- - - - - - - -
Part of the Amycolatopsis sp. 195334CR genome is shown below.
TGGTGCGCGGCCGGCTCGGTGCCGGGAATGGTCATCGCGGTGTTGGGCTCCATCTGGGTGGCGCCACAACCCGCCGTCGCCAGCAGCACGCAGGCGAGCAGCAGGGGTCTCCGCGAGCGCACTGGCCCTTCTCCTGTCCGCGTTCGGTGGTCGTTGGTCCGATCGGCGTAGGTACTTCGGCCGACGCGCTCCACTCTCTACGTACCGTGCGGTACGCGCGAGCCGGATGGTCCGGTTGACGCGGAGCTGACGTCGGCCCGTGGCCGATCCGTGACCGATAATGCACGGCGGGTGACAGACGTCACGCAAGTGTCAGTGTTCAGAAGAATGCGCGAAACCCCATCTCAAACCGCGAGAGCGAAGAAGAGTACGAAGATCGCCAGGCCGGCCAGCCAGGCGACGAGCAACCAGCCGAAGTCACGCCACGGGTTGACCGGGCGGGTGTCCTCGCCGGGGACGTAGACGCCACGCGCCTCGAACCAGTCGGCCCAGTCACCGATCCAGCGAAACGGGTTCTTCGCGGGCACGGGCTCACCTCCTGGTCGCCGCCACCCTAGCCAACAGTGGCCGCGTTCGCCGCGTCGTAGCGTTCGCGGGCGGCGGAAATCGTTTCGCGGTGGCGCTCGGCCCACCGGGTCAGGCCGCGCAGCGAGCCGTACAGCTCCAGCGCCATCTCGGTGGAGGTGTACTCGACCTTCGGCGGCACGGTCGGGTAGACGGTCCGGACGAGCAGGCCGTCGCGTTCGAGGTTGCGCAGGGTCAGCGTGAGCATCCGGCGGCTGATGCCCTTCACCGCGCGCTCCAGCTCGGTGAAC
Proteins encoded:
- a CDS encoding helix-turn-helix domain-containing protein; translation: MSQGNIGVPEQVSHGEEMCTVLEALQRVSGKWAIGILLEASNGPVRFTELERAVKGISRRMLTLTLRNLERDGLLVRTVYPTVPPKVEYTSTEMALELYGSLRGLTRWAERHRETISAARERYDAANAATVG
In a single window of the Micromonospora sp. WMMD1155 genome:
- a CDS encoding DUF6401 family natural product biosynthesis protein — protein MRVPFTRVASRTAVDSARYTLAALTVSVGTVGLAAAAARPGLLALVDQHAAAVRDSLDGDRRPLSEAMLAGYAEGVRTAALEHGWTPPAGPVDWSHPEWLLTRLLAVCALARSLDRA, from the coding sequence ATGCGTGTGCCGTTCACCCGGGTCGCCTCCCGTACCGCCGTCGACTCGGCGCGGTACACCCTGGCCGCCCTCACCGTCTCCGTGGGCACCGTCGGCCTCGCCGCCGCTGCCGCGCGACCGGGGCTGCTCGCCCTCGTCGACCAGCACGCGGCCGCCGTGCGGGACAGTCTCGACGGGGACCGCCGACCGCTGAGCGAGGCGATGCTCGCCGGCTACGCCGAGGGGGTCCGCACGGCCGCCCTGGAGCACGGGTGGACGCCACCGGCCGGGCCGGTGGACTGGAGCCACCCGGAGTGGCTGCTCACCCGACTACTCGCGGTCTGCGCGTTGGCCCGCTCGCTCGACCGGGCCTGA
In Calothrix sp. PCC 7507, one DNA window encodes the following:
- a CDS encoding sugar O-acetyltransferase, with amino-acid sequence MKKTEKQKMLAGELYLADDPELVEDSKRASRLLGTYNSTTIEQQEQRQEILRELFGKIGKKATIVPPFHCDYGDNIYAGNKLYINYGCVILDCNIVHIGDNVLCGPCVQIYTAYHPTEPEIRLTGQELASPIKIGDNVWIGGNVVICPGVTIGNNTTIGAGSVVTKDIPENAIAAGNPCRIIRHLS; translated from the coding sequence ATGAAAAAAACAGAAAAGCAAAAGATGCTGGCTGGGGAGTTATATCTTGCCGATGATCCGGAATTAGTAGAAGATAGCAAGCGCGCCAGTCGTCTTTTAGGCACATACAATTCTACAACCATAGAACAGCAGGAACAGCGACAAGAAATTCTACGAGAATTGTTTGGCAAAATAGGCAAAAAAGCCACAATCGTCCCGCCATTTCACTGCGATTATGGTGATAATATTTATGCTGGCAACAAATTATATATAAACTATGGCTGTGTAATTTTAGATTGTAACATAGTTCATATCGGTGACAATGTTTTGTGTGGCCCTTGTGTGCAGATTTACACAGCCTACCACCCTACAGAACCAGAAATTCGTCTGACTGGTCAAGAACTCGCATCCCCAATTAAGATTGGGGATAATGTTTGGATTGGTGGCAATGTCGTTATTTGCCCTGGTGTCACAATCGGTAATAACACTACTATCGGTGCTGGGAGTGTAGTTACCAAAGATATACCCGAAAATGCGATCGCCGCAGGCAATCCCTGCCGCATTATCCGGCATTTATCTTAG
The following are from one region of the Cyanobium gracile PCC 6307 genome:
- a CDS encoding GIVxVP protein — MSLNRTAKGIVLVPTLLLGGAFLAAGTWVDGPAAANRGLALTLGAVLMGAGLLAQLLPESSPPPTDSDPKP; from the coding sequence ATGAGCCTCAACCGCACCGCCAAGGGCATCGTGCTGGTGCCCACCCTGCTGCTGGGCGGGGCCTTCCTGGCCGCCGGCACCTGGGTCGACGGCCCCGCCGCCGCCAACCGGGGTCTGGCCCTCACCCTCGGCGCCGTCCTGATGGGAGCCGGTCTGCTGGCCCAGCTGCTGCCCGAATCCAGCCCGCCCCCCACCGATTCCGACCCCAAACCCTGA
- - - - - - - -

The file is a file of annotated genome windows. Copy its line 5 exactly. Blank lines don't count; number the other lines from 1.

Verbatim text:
In a single window of the Micromonospora sp. WMMD1155 genome: